Bridgeport High School Inducts Marie Tyler-McGraw into the Class of 2017 Hall of Fame

By Connect-Bridgeport Staff on September 03, 2017 via Connect-Bridgeport.com

Editor’s Note:The following is a biography of one of the four individuals chosen to the Bridgeport High School Alumni and Friends Foundation Hall of Fame. They will be honored at a banquet on Sept., 30 at the Bridgeport Conference Center. Tickets are available and can be purchased by calling Darletta Stout at 304-203-8300 or Cookie Compton at 304-842-6365.
 
Marie Tyler-McGraw graduated from Bridgeport High School in 1957 and attended West Virginia University.  Aided by a Benedum Scholarship, she received a B.S. in Secondary Education in 1960 and an M.A. in American History in 1964.  She was awarded a Ph.D. in American Studies from George Washington University in 1980.
 
Marie began as an academic historian teaching in colleges –- two of which were historically African American. In the mid-1980s, she switched to a career as a public historian. She was a post-doctoral Fellow at the National Museum of American History at the Smithsonian Institution; chief historian at the Valentine Richmond History Museum; program officer at the National Endowment for the Humanities; and historian at the National Park Service.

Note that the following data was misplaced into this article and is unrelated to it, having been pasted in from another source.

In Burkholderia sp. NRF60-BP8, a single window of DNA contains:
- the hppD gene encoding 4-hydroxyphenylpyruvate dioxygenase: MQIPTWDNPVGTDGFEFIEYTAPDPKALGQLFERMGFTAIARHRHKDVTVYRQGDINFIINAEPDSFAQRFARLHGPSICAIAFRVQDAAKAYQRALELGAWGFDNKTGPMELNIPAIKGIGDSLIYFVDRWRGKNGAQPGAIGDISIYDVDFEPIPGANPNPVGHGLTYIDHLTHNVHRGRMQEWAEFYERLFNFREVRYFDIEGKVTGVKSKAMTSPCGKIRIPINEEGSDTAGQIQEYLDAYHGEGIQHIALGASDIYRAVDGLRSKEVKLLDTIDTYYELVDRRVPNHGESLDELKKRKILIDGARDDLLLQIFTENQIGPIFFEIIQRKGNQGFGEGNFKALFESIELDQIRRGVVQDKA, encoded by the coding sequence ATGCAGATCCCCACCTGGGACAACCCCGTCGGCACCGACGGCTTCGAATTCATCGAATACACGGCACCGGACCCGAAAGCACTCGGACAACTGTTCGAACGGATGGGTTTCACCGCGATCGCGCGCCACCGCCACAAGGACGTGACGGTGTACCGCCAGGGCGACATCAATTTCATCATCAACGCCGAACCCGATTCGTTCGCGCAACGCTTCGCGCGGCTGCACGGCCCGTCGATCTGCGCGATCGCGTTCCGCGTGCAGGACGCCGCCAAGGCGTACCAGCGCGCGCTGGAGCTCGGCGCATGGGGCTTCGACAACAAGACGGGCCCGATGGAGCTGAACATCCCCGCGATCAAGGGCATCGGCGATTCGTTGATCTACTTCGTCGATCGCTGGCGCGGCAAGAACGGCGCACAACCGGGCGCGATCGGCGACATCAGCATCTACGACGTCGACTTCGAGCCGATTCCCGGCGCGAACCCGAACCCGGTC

Her primary areas of research and writing have been African American history and the history of Virginia/West Virginia.  As a public historian, she has authored three books: An African Republic: Black and White Virginians in the Making of Liberia (Chapel Hill: University of North Carolina Press, 2007.); At the Falls: A History of Richmond, Virginia (Chapel Hill: University of North Carolina Press, 1994); and, with Gregg Kimball, In Bondage and Freedom: Antebellum Black Life in Richmond, Virginia (Chapel Hill: University of North Carolina Press for the Valentine Museum, 2007).
 
Marie has also produced many articles, museum exhibits, public history lectures, and programs -- and has partnered with local and regional history groups to research and present local history.  She has served as consultant for dozens of public history projects in museums, at historic sites, and in educational institutions across the United States and has lectured widely in the United States, as well as in England, France, Italy, and Spain.
 
In retirement, she has continued to work with local communities engaged in telling their stories.  Her goal has been to help create and maintain channels of communication between American regions and people. Marie’s first public history project was actually a paper mache recreation of Bridgeport’s Main Street in 1903 entitled “Bridgeport Fifty Years Ago.” All buildings were labeled with the aid of local interviews.  



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